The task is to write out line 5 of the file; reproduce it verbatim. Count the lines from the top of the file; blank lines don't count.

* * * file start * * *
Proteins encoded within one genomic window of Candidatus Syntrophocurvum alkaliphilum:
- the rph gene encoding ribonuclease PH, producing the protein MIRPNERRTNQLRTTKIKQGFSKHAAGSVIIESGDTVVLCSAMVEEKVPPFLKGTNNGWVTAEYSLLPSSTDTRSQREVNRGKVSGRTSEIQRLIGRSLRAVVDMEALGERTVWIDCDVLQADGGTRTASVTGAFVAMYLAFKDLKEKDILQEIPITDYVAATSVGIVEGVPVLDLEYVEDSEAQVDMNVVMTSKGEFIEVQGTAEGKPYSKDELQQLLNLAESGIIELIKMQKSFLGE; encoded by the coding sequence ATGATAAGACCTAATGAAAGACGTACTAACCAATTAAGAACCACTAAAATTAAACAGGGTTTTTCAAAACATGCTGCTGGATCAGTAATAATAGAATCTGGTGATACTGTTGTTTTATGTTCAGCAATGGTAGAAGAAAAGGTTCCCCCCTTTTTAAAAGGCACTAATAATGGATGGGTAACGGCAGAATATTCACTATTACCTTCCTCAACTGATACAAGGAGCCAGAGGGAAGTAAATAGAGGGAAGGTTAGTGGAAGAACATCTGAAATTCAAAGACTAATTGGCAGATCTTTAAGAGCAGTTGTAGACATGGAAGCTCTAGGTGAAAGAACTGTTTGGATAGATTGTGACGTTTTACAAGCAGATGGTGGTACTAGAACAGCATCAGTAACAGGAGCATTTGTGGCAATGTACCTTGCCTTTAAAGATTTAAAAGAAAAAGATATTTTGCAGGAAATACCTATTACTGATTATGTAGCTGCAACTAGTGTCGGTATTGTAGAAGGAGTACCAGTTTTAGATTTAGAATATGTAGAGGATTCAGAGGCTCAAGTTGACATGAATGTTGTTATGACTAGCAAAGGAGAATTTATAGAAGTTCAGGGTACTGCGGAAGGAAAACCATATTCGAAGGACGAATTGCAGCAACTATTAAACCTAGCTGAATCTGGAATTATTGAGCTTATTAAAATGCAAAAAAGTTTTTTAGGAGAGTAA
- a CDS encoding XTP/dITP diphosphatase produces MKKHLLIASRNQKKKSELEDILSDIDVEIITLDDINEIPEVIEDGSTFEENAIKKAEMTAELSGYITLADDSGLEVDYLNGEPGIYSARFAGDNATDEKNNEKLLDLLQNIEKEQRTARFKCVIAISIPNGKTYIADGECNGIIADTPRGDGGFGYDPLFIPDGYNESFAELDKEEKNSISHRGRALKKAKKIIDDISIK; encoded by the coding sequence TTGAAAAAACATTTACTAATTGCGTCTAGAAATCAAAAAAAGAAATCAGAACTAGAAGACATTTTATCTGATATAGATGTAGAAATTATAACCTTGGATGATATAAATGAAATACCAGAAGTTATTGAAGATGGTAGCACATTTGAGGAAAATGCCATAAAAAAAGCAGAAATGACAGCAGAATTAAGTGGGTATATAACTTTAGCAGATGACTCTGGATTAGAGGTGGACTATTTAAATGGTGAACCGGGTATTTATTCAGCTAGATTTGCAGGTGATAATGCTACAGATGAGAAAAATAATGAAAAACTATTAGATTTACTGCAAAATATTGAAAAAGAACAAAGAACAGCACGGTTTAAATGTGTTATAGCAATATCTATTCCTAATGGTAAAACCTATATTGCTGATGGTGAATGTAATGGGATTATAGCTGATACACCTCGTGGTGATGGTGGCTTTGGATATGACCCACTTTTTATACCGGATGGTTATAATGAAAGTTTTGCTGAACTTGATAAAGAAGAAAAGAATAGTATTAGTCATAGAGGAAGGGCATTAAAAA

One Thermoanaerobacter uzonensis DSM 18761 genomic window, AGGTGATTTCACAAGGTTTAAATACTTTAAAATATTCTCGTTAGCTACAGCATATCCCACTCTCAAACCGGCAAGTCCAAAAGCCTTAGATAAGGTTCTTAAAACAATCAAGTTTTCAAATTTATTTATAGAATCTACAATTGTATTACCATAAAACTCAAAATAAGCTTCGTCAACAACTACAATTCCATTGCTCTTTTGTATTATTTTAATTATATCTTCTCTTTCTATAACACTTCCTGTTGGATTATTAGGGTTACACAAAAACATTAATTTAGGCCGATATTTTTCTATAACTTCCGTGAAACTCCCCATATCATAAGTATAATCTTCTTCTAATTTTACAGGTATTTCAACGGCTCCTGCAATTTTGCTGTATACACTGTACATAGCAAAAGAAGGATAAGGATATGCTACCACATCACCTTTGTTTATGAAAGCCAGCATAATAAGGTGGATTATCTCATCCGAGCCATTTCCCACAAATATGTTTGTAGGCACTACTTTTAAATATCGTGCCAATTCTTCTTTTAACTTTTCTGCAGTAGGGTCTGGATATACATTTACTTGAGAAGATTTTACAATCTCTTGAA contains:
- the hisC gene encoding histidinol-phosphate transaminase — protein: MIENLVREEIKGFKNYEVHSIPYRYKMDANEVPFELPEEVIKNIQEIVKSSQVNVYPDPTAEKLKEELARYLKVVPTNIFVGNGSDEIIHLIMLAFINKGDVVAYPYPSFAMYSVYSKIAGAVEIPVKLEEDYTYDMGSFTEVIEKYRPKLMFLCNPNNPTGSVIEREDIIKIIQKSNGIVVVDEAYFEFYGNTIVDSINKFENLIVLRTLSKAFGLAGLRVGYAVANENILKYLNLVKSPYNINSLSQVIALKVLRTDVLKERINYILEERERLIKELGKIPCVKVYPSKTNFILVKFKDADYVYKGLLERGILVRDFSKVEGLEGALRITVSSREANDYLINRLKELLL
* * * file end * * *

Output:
- the hisC gene encoding histidinol-phosphate transaminase — protein: MIENLVREEIKGFKNYEVHSIPYRYKMDANEVPFELPEEVIKNIQEIVKSSQVNVYPDPTAEKLKEELARYLKVVPTNIFVGNGSDEIIHLIMLAFINKGDVVAYPYPSFAMYSVYSKIAGAVEIPVKLEEDYTYDMGSFTEVIEKYRPKLMFLCNPNNPTGSVIEREDIIKIIQKSNGIVVVDEAYFEFYGNTIVDSINKFENLIVLRTLSKAFGLAGLRVGYAVANENILKYLNLVKSPYNINSLSQVIALKVLRTDVLKERINYILEERERLIKELGKIPCVKVYPSKTNFILVKFKDADYVYKGLLERGILVRDFSKVEGLEGALRITVSSREANDYLINRLKELLL